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4 ═ Sec. 7805(a) provides in pertinent part that "the Secretary shall prescribe all needful rules and regulations for the enforcement of this title".

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It is well settled that an interpretative Treasury Department regulation is valid if it implements a congressional mandate in a reasonable manner. See Natl. Muffler Dealers Association, Inc. v. United States , 440 U.S. 472, 476-477 (1979) (citing United States v. Cartwright , 411 U.S. 546, 550 (1973)). An interpretative Treasury Department regulation is reasonable under Natl. Muffler Dealers Association, Inc. v. United States , supra , if it "harmonizes with the plain language of the statute, its origin, and its purpose." Id . at 477; see also United States v. Vogel Fertilizer Co. , 455 U.S. 16, 26 (1982).

As previously discussed, the language of section 6320 does not address explicitly the precise point we must decide in this case. Where a statute is ambiguous or silent, we may look to the statute's legislative history to determine congressional intent. See, e.g., Burlington N. R.R. v. Okla. Tax Commn. , 481 U.S. 454, 461 (1987). In this case, Congress directly addressed the question at issue in the legislative history underlying section 6320. Specifically, H. Conf. Rept. 105-599, at 265, 1998-3 C.B. 747, 1019, under the heading "Liens", states in pertinent part:

The conference agreement generally follows the Senate amendment, except that taxpayers would have a right to a hearing after the Notice of Lien is filed. The IRS would be required to notify the taxpayer that a Notice of Lien had been filed within 5 days after filing. During the 30-day period beginning with the mailing or delivery of such notification, the taxpayer may demand a hearing before an appeals officer who has had no prior involvement with the taxpayer's case. * * * This hearing right applies only after the first Notice of Lien with regard to each tax liability is filed . [Emphasis added.]

In short, the House conference report states that a taxpayer's right to an administrative hearing and judicial review under section 6320 arises only with respect to the first lien that is filed for a particular tax liability.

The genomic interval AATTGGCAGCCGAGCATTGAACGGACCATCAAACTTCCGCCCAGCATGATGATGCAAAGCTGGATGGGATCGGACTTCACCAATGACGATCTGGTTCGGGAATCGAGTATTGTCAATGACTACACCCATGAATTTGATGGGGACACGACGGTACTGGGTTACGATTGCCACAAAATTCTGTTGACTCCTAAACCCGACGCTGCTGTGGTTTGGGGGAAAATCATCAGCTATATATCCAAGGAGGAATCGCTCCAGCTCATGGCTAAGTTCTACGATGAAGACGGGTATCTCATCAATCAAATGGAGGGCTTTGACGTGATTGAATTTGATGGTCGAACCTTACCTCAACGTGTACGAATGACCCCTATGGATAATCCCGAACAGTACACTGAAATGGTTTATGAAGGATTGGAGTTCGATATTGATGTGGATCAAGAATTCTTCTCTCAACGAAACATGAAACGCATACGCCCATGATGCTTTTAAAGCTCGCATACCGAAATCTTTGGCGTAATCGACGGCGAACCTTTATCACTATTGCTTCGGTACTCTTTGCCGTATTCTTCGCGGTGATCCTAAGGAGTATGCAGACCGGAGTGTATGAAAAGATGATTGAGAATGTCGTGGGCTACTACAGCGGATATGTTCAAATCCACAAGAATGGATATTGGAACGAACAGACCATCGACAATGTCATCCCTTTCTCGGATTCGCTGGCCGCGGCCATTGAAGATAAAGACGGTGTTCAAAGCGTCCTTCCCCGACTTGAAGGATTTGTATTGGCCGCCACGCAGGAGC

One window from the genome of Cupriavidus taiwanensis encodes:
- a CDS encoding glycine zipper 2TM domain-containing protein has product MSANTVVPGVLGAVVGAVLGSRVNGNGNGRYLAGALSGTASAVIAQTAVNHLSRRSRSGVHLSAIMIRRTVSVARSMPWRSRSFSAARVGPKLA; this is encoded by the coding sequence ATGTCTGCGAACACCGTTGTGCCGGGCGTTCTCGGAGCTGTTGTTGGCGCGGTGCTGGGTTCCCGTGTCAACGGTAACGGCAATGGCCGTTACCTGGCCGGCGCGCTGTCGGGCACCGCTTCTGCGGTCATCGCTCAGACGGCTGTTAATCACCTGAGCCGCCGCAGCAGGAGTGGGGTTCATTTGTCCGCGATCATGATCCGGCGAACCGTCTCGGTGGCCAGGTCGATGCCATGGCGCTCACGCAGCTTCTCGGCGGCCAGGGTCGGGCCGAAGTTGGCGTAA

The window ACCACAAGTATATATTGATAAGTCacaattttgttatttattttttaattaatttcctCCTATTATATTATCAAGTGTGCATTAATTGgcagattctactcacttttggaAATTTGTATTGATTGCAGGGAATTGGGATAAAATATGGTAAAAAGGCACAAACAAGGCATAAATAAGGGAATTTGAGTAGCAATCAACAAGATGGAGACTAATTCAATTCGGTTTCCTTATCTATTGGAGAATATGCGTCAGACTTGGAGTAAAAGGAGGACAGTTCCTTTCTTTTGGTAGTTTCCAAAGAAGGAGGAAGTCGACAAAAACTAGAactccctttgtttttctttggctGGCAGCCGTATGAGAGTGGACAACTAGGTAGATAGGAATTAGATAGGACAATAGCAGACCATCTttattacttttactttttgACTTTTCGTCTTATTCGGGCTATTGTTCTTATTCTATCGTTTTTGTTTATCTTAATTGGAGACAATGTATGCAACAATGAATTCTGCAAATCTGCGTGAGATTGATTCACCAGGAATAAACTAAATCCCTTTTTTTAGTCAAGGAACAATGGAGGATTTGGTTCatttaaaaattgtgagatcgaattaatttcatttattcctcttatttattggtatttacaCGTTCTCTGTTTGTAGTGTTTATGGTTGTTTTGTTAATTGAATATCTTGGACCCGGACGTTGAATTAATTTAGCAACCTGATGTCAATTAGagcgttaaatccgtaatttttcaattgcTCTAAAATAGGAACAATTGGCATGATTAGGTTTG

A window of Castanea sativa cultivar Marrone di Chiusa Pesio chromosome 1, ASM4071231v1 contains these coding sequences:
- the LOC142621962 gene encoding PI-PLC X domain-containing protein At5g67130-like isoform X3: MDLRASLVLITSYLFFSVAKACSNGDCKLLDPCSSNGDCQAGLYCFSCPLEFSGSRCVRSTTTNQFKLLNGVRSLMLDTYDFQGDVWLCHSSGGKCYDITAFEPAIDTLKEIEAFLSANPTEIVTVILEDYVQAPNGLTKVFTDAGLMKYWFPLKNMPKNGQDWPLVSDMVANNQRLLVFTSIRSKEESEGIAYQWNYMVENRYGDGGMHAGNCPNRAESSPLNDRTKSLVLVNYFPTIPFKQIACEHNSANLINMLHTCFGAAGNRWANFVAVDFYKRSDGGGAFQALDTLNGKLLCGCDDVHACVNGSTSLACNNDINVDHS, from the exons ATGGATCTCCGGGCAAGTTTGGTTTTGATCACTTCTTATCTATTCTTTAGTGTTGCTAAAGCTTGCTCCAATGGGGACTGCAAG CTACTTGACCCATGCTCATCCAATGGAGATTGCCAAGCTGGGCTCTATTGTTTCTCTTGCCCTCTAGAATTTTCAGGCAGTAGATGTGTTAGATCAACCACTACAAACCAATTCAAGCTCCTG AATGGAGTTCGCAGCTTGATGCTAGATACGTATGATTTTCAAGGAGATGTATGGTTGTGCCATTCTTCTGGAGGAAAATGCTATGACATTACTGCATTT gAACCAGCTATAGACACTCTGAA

Where, as here, Congress has directly spoken to the precise question at issue, and the intent of Congress is clear, that is the end of the matter. Inasmuch as section 301.6320-1(b)(1) and (2), Proced. & Admin. Regs., reiterates a procedural principle that was unambiguously articulated by Congress in the legislative history of section 6320, the regulation is valid and controlling in this case. See Walliser v. Commissioner , 72 T.C. 433, 439 (1979) (sustaining the validity of section 1.274-2(b), Income Tax Regs., where the regulation was "squarely based on the language of the legislative history of section 274").

F. Conclusion

There is no dispute that, although petitioner received notice of the lien that respondent filed in Florida in October 2002, petitioner did not submit to respondent a request for an administrative hearing. Consistent with section 301.6320-1(b)(1) and (2), Proced. & Admin. Regs., respondent's Appeals Office was not obliged to (and did not) provide petitioner with an administrative hearing under section 6320 when petitioner subsequently sought to challenge the Illinois lien filed in February 2003. See Prakasam v. Commissioner , T.C. Memo. 2006-53. It is well settled that respondent may not waive the statutory period in which a taxpayer must request an administrative hearing under sections 6320 and 6330. See Kennedy v. Commissioner , 116 T.C. 255, 262 (2001). The Appeals Office conducted an equivalent hearing and issued to petitioner a decision letter. The decision letter in question does not constitute a notice of determination that would permit petitioner to invoke the Court's jurisdiction under section 6320. See, e.g., id . at 263. Accordingly, we are obliged to dismiss this case for lack of jurisdiction.

To reflect the foregoing,

An Order of Dismissal for Lack of Jurisdiction will be entered.